Originally Published: March 30, 2014

1. Trail Blazers Getting Back On Winning Track

By Danny Nowell | TrueHoop Network

PORTLAND, Ore. -- It is often said that playoff success is about peaking at the right time. Veteran teams are said to flip the switch at the start of spring, while upstarts who materialize in March are finally jelling when the games matter more. So long as you've avoided abject disaster through the first four months of the season, conventional wisdom holds, what matters is that you go into the postseason playing your best ball. Everyone starts 0-0 in the playoffs and all that.

Sunday night, the Portland Trail Blazers hosted the Memphis Grizzlies in a contest between two teams trying to lay claim to whatever timely energy sustains the teams of destiny. The Grizzlies, improbably, find themselves in the pack of Western teams vying for one of the last three playoff seeds after recovering from Marc Gasol's midseason ACL sprain.

Memphis came into Sunday 11-4 in the month of March behind its patented grappling defense, and looked to be on a trajectory that the Blazers -- who struggled through a month that saw their playoff seed fall seemingly by the day -- might have envied. What's more, the teams' previous two meetings had been convincing Memphis victories, so from a certain angle this game looked like a matchup between two teams heading in two different directions as the playoffs bear down.

Cameron Browne/NBAE/Getty ImagesIn the West chase, Zach Randolph and the Griz were outdone by Mo Williams and the Blazers.

But at the end of the night, it was the Blazers talking momentum and the Grizzlies leaving the Northwest on the outside of the playoff hunt. In a reversal of their previous matchups, Portland controlled this game from the outset and looked very much like its earlier-season self, pouring in perimeter jumpers and getting balanced contributions offensively while relying on sound -- if less than smothering -- defense to come away with the win.

It was the Blazers' third consecutive victory, after they salvaged a nearly catastrophic five-game road trip with victories in Atlanta and Chicago. That trip began with three straight losses and bottomed out in Orlando, where Portland, missing LaMarcus Aldridge to a back contusion, mailed in a dispiriting performance against the Magic.

"After the Orlando game," said Blazers coach Terry Stotts, "I think there was more resolve." With the team in danger of tumbling down the conference standings, Stotts said, the Blazers realized the urgency of the situation. "We got four teams that are right on our tail," said Stotts. "That's why after the Orlando game was the time to realize where we are in the standings, where everybody else is, and the importance of every game."

Getting Aldridge back certainly didn't hurt, either. Portland's fulcrum missed seven total games with his back injury, just a few weeks after a strained groin held him out following the All-Star break. As their franchise player healed, the Blazers found themselves unable to hold their ground. They dropped heartbreakers, were blown out by the Bobcats and needed overtime to scrape past the Bucks. His return in Atlanta sparked their current streak, and he carried the team past Memphis with 28 points against the stout Grizzlies front line.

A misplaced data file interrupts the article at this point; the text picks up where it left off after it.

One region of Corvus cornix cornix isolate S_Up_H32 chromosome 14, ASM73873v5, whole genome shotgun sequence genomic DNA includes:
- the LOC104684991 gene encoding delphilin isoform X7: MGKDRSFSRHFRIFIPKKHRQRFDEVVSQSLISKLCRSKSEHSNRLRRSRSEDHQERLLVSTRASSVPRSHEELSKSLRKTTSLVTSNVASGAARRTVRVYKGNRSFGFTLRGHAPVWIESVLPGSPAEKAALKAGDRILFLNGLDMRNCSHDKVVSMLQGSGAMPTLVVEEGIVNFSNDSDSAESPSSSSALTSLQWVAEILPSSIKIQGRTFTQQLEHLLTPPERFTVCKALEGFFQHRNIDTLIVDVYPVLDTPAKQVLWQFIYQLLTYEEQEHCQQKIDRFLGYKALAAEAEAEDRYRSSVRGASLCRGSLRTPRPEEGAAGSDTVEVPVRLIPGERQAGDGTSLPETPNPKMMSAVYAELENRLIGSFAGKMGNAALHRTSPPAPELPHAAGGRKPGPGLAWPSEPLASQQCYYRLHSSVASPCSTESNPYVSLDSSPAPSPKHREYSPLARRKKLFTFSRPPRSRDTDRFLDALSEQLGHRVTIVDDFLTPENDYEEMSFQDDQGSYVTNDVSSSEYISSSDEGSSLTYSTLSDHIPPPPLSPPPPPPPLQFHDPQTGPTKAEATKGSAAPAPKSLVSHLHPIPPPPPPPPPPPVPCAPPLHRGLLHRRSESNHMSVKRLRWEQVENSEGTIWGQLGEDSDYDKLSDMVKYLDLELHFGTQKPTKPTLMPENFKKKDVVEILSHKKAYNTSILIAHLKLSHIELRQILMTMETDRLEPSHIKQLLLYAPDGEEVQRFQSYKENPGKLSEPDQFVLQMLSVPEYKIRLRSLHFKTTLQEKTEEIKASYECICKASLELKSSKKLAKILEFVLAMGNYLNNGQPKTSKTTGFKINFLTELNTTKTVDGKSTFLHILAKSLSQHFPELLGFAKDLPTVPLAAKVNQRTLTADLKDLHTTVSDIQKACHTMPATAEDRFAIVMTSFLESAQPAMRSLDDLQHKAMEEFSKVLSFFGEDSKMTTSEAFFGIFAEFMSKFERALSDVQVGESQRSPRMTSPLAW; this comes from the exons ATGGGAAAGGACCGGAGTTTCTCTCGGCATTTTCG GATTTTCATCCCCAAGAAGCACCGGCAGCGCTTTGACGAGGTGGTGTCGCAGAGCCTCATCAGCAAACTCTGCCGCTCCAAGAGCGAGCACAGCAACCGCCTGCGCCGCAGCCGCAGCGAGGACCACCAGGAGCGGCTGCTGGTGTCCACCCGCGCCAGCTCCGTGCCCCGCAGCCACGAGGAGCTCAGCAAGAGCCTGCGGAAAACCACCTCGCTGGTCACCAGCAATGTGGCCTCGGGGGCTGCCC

Meanwhile, the Grizzlies lost an opportunity to gain ground on a night when Phoenix and Golden State each lost. Memphis remains tied in the loss column with the Suns and Mavericks, but it's heading to Denver for the second night of a back-to-back in thin air. Though they mounted something of a comeback in the game's final minutes, the Grizzlies were mostly listless in Portland, allowing the Blazers to shoot over 50 percent from the floor. They'll need to play more to character if they want to emerge from the three-team race for the conference's final two playoff spots.

After a March that saw them hit the road for two five-game swings, the Blazers can look forward to a relatively easy closing schedule as many of their competitors nurse ailments of their own. The Warriors, who still visit the Moda Center one more time this season, remain the most likely candidates to catch Portland for the fifth seed, but they're missing Andrew Bogut and, for a shorter time, David Lee.

The Rockets, who the Blazers will meet in the first round if they can stay on course, just lost starting point guard Patrick Beverley to a torn meniscus. It's been a long few months since the Blazers were the darlings of the league, and they've opened themselves up to a host of questions, but all of a sudden they have a tenuous hold on health and something like momentum as the rest of the conference's middle class takes on water. If they can steel their resolve just seven games longer, the Trail Blazers may emerge, after months of looking like they peaked too early, as a team heading into the postseason at full strength.

Danny Nowell writes about the Trail Blazers for TrueHoop. Follow him @DMNowell

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